Dorothy told me a short story during my last visit with her. I'm going to share it with you. First, though, I'd like to thank you again for all of the wonderful mail she's received. You folks are the best! Although she really isn't up to sending personal replies to each of you, she is definitely getting a great boost from your thoughtfulness. Every time I read aloud from one of the cards or letters, or ask her about one of the stuffed cats, a big smile makes itself at home on her face. I'll repeat the address again, in case anyone else wishes to join in:
Dorothy Luff, Room 103
c/o Milford Care & Rehabilitation
10 Veterans Memorial Drive
Milford, MA 01757-2900
(For more background on Dorothy, please go HERE.)
OK, here's the story.
When Dorothy was born, her older sister, Patty, found herself unable to pronounce "Dorothy". After unsuccessfully trying to wrap her tongue around the name, she instead took to calling her "Dolly Ann". That name stuck, and it became what her immediate family called her. Nobody ever called her "Dorothy". Since her older sister called her "Dolly Ann", that's what Dorothy was known as when she went to school for the first time, too.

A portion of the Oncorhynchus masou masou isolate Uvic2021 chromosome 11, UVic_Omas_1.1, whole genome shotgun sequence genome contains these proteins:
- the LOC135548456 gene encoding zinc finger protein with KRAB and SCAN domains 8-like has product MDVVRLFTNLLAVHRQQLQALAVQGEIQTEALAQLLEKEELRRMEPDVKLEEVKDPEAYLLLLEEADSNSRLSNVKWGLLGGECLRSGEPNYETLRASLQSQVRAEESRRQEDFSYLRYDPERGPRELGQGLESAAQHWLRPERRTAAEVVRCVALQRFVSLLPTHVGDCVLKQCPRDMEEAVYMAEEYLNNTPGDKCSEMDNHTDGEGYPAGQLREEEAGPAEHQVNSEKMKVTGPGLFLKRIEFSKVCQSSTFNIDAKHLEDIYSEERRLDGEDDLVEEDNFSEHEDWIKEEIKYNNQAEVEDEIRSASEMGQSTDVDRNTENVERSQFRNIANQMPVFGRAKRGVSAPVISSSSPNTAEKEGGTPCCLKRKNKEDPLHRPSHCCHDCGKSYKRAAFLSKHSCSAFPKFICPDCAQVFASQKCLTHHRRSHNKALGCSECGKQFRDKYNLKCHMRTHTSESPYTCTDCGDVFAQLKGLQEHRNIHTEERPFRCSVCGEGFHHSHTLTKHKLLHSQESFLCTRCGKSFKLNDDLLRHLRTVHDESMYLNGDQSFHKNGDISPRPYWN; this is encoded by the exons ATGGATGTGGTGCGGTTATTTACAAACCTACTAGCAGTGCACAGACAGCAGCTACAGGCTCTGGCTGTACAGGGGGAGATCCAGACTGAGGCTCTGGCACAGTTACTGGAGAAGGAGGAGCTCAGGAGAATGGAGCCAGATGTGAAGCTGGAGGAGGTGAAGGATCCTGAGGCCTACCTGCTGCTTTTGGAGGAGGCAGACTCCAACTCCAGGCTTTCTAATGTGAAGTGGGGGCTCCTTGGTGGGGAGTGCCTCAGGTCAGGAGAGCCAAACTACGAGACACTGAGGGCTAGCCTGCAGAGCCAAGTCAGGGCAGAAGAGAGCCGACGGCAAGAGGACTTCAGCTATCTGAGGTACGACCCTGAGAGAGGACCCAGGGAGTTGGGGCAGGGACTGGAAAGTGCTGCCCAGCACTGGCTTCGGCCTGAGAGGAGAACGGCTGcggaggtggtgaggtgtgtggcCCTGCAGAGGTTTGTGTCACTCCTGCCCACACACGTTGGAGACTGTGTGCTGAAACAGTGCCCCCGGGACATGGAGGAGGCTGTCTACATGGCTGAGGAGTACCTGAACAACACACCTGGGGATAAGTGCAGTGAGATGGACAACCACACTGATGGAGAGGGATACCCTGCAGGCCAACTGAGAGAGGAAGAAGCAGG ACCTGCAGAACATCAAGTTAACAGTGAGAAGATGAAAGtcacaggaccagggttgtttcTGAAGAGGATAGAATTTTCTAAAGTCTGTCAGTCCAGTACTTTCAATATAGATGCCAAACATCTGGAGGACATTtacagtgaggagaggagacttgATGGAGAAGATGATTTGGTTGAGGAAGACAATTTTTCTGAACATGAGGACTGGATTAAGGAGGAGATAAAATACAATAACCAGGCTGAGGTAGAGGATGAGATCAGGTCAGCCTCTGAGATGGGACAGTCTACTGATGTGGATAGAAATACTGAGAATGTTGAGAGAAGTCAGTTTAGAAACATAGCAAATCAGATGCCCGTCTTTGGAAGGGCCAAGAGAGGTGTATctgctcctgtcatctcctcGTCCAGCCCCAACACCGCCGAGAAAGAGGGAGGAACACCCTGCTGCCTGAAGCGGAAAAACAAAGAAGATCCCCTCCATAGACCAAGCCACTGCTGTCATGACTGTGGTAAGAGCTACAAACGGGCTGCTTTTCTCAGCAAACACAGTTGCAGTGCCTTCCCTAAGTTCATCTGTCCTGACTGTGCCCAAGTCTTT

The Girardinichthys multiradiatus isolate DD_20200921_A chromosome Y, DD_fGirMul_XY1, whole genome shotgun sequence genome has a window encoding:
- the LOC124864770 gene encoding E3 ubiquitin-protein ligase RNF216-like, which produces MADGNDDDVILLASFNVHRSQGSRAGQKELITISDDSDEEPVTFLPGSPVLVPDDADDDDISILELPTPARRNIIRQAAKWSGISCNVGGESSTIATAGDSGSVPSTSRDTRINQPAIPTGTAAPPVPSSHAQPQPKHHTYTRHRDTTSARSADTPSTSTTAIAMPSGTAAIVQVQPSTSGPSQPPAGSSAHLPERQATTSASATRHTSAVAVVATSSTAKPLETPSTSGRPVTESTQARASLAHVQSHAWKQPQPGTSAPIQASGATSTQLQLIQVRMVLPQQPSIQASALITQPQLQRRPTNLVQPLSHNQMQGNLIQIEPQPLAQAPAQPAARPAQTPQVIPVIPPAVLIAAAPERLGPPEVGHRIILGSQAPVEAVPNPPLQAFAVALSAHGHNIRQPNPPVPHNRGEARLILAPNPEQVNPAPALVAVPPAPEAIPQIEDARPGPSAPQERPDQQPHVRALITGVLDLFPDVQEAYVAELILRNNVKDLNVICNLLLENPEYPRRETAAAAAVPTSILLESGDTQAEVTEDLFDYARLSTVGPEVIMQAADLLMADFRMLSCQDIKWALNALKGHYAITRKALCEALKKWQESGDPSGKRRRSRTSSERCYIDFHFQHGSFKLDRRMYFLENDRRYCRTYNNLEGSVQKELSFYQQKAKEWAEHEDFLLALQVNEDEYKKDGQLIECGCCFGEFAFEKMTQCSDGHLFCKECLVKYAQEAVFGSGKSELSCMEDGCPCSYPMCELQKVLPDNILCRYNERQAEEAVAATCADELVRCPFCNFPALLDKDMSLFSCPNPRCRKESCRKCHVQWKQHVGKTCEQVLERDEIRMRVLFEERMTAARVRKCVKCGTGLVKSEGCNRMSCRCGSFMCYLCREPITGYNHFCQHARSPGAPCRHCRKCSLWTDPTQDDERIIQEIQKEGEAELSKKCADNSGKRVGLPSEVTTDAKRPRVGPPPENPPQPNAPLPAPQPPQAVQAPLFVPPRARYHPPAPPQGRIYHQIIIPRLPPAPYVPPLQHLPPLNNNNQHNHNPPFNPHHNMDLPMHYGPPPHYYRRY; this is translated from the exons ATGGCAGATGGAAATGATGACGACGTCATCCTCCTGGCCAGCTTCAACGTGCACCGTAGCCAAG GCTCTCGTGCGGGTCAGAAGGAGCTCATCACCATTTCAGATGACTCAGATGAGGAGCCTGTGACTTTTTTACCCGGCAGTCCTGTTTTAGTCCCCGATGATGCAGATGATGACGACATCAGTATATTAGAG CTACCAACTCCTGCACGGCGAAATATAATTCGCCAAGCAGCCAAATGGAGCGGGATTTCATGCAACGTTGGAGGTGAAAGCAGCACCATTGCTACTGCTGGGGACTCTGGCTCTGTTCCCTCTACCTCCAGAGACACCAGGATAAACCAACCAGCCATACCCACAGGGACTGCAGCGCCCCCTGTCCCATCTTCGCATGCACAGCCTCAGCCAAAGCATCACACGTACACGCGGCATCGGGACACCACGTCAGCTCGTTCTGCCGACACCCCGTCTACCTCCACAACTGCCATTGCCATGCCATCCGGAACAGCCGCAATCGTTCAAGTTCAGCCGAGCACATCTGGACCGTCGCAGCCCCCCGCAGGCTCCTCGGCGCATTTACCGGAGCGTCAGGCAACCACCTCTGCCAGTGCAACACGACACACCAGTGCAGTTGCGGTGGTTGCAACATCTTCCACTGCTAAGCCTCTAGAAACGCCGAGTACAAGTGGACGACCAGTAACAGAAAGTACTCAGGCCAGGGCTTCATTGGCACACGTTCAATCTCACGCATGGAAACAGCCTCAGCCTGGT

After a few years, her family moved from their original home to The White City Apartments, on Hyde Park Avenue in Boston.
(At one time, three apartments in that building were occupied by my family members. I'm not sure, but I think there were 10 apartments altogether and 13 of my family roaming around. You couldn't swing a dead cat by the tail and not hit a Sullivan family member, if that's your idea of fun.)
As a result of the move, Dorothy enrolled in a new school. On her first day in class, the teacher was calling the roll.
"Dorothy? Are you here? Please answer "Present!""
The teacher once more called out, "Dorothy?"
Dorothy turned in her seat in the first row and, like everyone else in class, looked around the room for the missing student.
Since nobody answered, the teacher moved on. After calling all of the names on her list, every student in the room had been accounted for... except Dorothy.
Teacher: "You haven't answered, little girl. What's your name?"
Dorothy: "Dolly Ann!"
Seeing no "Dolly Ann" on her sheet, the teacher asked...
"What's your last name, Dolly Ann?"
"Luff? Let's see... Luff... I have a "Dorothy Luff" here. Are you Dorothy?!?"
Realizing she was, Dorothy meekly said "yes".
With great embarrassment, it dawned on Dorothy that, on her first day in a new school, she had given everyone the impression that she was so dumb she didn't even know her own name. It took a while to live that down.
Soon, with more better stuff.